Nordic VC Creandum Closes Its New €135M Fund Targeting 25-30 Seed To Series A Investments

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More VC money sloshing around Europe. Creandum, the Stockholm-based VC best known for its early investments in the likes of Spotify and Videoplaza, has closed its third fund at €135 million (~$177m), laying claim to being the biggest technology venture capital fund in the Nordics.

The new fund, which was a year in the making and has already made around six investments, will target 25-30 early stage companies in the Nordics and wider European region, with a mixture of seed (€100k – 1m) and A-rounds (€1m – 10m). The majority of those will be in consumer and other software companies, with the rest being hardware and high-tech investments.

Maybe Europe’s Series A crunch — if there is such a thing — just got a little softer.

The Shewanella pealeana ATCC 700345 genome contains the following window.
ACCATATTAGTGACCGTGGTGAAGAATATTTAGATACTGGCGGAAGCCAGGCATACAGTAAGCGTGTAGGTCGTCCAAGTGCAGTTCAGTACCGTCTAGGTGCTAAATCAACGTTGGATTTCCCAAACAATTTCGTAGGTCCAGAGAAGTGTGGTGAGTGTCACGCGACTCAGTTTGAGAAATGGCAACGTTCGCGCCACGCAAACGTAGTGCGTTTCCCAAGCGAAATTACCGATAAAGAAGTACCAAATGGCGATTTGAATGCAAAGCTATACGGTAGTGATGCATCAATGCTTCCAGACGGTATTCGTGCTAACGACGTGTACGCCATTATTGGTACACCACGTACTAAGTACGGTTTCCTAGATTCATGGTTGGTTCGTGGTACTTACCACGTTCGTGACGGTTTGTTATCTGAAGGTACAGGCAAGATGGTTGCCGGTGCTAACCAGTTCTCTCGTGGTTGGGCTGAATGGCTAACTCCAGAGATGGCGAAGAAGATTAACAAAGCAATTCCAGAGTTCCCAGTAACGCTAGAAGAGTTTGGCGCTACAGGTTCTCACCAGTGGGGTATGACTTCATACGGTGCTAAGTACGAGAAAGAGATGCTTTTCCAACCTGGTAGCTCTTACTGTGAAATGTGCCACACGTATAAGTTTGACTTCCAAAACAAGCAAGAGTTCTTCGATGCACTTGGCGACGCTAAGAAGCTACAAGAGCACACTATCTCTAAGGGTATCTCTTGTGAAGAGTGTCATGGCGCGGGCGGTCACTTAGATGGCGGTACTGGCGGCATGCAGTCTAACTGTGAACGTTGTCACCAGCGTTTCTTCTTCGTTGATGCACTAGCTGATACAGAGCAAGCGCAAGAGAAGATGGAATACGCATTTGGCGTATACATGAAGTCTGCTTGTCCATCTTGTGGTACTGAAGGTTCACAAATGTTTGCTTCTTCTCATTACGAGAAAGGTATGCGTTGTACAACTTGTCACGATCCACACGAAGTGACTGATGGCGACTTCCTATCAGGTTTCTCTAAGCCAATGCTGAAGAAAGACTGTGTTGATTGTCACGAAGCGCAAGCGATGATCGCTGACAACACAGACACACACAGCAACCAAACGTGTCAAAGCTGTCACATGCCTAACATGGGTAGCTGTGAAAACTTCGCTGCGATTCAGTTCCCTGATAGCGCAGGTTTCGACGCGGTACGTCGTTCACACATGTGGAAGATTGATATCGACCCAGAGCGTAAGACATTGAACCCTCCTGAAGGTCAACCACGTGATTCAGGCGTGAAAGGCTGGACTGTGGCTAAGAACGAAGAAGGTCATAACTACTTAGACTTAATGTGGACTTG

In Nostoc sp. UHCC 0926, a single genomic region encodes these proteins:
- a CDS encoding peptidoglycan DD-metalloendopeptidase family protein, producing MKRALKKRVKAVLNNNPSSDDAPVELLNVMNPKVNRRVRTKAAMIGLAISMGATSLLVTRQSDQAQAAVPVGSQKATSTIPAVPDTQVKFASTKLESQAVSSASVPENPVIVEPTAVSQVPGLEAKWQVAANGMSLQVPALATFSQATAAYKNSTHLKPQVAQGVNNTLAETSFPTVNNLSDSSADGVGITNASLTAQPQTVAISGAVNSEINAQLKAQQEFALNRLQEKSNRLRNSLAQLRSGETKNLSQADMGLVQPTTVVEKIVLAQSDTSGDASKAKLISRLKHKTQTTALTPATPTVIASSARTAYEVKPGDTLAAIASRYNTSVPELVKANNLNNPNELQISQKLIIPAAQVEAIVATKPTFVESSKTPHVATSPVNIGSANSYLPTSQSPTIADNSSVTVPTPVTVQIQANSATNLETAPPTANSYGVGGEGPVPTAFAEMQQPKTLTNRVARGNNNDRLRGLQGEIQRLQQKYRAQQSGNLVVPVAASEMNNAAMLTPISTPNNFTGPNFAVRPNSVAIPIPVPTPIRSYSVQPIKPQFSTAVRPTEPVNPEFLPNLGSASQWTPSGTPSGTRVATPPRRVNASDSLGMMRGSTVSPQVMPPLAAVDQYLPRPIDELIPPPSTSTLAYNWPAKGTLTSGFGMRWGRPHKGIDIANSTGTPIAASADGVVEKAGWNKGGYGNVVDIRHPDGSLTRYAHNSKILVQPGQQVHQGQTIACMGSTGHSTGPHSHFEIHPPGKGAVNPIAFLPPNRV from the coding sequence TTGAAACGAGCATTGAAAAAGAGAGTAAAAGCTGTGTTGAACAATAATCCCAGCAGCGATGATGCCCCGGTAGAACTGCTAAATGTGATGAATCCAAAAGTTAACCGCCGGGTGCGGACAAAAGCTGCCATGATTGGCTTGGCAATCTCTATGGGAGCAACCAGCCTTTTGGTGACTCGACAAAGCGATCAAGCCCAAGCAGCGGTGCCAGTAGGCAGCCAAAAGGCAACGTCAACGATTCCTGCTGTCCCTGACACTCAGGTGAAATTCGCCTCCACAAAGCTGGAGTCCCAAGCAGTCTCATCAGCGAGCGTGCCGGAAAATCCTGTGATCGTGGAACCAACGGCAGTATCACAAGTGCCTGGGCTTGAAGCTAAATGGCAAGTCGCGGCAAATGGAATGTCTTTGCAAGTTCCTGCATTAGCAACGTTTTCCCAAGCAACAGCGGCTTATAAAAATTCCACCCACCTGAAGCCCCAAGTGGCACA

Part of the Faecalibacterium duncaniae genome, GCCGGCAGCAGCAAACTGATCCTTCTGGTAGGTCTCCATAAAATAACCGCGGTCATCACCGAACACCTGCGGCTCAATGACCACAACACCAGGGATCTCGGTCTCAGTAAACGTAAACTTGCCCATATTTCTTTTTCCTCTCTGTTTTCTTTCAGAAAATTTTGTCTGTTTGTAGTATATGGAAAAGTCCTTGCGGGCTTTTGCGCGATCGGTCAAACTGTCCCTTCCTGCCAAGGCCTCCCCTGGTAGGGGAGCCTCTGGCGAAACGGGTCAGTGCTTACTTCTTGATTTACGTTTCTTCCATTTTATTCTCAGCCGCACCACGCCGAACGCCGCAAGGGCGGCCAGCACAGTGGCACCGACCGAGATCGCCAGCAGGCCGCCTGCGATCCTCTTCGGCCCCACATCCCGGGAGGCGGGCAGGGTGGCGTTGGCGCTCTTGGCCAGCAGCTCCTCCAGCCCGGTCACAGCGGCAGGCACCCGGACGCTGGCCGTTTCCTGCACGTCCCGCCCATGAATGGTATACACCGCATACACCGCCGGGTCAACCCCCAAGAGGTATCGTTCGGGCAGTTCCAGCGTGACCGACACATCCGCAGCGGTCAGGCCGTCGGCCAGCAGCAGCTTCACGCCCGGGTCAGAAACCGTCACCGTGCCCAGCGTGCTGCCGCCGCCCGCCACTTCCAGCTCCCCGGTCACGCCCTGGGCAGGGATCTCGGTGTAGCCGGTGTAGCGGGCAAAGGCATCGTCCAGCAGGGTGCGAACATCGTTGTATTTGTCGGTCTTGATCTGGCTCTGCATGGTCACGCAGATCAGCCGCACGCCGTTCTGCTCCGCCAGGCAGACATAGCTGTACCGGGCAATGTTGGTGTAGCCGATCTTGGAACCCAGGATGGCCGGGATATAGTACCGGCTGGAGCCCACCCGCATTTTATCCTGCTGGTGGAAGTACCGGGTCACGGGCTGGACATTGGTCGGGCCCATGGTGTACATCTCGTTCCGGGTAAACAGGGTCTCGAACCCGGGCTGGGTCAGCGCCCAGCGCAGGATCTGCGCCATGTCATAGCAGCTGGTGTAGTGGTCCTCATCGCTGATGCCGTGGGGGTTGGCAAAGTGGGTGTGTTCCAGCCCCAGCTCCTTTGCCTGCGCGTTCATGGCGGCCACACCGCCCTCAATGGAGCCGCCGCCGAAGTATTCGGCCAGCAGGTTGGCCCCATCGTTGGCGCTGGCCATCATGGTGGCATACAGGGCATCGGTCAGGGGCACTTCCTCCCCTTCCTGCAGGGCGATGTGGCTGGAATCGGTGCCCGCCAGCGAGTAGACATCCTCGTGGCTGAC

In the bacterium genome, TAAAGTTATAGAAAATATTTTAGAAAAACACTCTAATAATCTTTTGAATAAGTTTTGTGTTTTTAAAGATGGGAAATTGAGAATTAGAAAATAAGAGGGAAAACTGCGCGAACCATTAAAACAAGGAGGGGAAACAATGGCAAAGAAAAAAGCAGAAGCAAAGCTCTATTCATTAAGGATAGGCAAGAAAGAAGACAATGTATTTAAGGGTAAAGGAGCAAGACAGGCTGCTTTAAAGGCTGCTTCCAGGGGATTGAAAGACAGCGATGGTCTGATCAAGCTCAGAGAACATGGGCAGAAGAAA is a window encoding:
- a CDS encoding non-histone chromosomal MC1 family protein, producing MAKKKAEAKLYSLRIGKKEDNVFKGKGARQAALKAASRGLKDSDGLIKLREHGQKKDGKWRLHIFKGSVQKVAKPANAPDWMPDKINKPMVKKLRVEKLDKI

Creandum says the new fund was raised with “strong support from existing and new investors from the Nordics, rest of Europe and the US”, and that the number of Limited Partners doubled versus the previous €80m Creandum fund raised in 2007.

Interestingly, Unquote reports that only one investor from Fund II “did not re-up into Creandum III”, and that the new fund comprises 11 investors, with “approximately 50% of the capital coming from Sweden and the rest from elsewhere in Europe”. One of those investors is the Finnish government investment vehicle Finnish Industry Investment, which put in €7.5m. More generally, they are made up of family offices, and institutional investors such as pension funds and insurance companies.

Already active for a year, Creandum’s early investments from the new fund include the computer vision startup 13th Lab, mobile wine app Vivino, the price comparison service for sea freight Xeneta, last-minute hotel booking app JustBook and Singapore-based gaming company Non Stop Games – with a 6th Swedish investment yet unannounced.

I’m told that this accounts for no more than 10% of the new fund, with up to 24 more investments to go. Meanwhile, the VC says that 5 out of its first 6 deals have been seed investments.